Like all secret pleasure she finds the hiding hard. She knows her sisters have begun to wonder about the moments alone in the dark cool room, the times in bed reading when they are outside. They watch her, waiting. They open the door fast. They pull the covers quickly before she can free her hands. They bear witness to her pleasure and her shame. Her pleasure in the body, her shame at being found out. They threaten to tell, they can't wait to tell. She prepares her denial. She goes over and over it in her head. Like a party ending because the lights are suddenly turned on she knows the secret moments are gone, the dark, the pleasure, the deep cool ecstasy.
No one ever talks to her about playing with herself, touching her body, about masturbation. She does not know if they told her mother. No one says anything.
She is on guard, she is the watcher. She no longer touches herself. She does not like to mingle pleasure with fear. She does not like the smell of fear.
She reads with passion and intensity. When she has read everything in sight she goes searching for something new, something undiscovered. Books, like hands in the dark place, are a source of pleasure. In her search for new reading she finds books kept in her father's private space, kept behind his bed. She has never heard the word pornography. To her they are just books with funny covers. The people on the covers do not look real. They are all white women, wearing heavy makeup, tight red dresses revealing body parts, they are naked. She does not know that these books are not to be read.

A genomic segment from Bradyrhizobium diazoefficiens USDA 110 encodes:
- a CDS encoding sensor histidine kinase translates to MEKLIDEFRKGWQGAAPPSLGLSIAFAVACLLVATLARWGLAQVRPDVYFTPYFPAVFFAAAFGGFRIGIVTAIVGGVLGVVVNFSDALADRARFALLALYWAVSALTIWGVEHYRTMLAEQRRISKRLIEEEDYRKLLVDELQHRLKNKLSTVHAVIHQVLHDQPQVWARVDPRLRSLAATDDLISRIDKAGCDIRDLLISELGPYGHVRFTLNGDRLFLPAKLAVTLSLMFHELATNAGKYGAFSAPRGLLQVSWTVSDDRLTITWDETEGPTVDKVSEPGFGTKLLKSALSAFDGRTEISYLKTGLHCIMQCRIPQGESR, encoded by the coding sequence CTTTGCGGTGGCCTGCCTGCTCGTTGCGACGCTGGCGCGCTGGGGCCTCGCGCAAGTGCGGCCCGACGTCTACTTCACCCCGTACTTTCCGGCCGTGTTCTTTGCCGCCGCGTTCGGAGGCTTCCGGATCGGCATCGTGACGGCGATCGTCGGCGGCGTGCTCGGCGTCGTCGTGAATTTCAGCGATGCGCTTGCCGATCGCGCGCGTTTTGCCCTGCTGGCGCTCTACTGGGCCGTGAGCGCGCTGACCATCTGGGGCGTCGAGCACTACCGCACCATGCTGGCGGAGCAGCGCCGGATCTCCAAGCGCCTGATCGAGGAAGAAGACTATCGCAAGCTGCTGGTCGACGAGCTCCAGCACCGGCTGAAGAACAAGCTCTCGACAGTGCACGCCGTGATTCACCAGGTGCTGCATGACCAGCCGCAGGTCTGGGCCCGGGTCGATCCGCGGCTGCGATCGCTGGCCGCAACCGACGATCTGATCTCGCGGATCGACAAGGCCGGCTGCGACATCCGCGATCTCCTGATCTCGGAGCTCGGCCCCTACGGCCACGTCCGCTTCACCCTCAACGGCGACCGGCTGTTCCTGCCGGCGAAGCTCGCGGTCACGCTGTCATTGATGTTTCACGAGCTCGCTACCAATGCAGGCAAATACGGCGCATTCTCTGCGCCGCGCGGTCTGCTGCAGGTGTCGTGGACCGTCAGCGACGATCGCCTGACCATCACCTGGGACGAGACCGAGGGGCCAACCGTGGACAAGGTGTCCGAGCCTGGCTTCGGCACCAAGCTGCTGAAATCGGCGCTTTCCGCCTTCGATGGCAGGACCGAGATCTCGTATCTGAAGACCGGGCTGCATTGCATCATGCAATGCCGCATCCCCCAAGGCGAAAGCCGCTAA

She hides her reading of them solely because they can be punished for taking things from his private space.
In bed with her new reading she finds that the books are about kinds of sex,
not the sex married, religious people have, but the dirty kind, the kind people have for pleasure. Excited by the reading, by the coming together of these two pleasures, books and sex, she learns that sex does not take place solely between men and women. Sex takes place between women and women, men and men, women and men in groups. Sex takes place with people watching--with people masturbating. Sometimes people like doing things with the sex she thinks are strange--whipping, eating, swimming. She finds that while reading these books her body is aroused, she feels the mounting wetness in her panties. She had thought the wetness came with the hand movement. This new discovery surprises her. It makes the touching more exciting, bringing images and fantasies to what was once just a good, warm wet feeling. Sex in these new books fascinates her. There are no babies to be had through the excitement these pages arouse, no pain, no male abuse, no abandonment. She never thinks much about the roles women and men play in the books. They have no rela-
tionship to real people. The men do not work, the women do not have children,
clean house, go shopping. Sometimes the men make the women do sexual acts. She could never understand how the women did what they didn't want to do, yet felt pleasure in doing it. She never felt pleasure doing what she did not want to do.
It becomes harder and harder for her to take the books. She must wait until no one is watching. She must make sure she puts them back exactly as she finds them. She is caught creeping up the stairs with a book in hand. Her mother does not want to see the book, only for her to put it back where she found it,
only for her to stop reading them. It is her favorite book, Passion
Pit. It is the only book wherein she identifies with a woman in the one part where the man uses his tongue and fingers to sexually arouse his partner,
then withdraws, telling her if she wants sex to ask for it, telling her to beg for it, to want it enough to beg. She can understand the intensity of the woman's longing, her willingness to ask, possibly even to beg. She knows this affirmation of the woman's sexual hunger is exactly what would be denied her in real life. Long after the books are all destroyed she recalls the image of the sexually hungry woman wanting it, wanting it enough to ask, even to beg.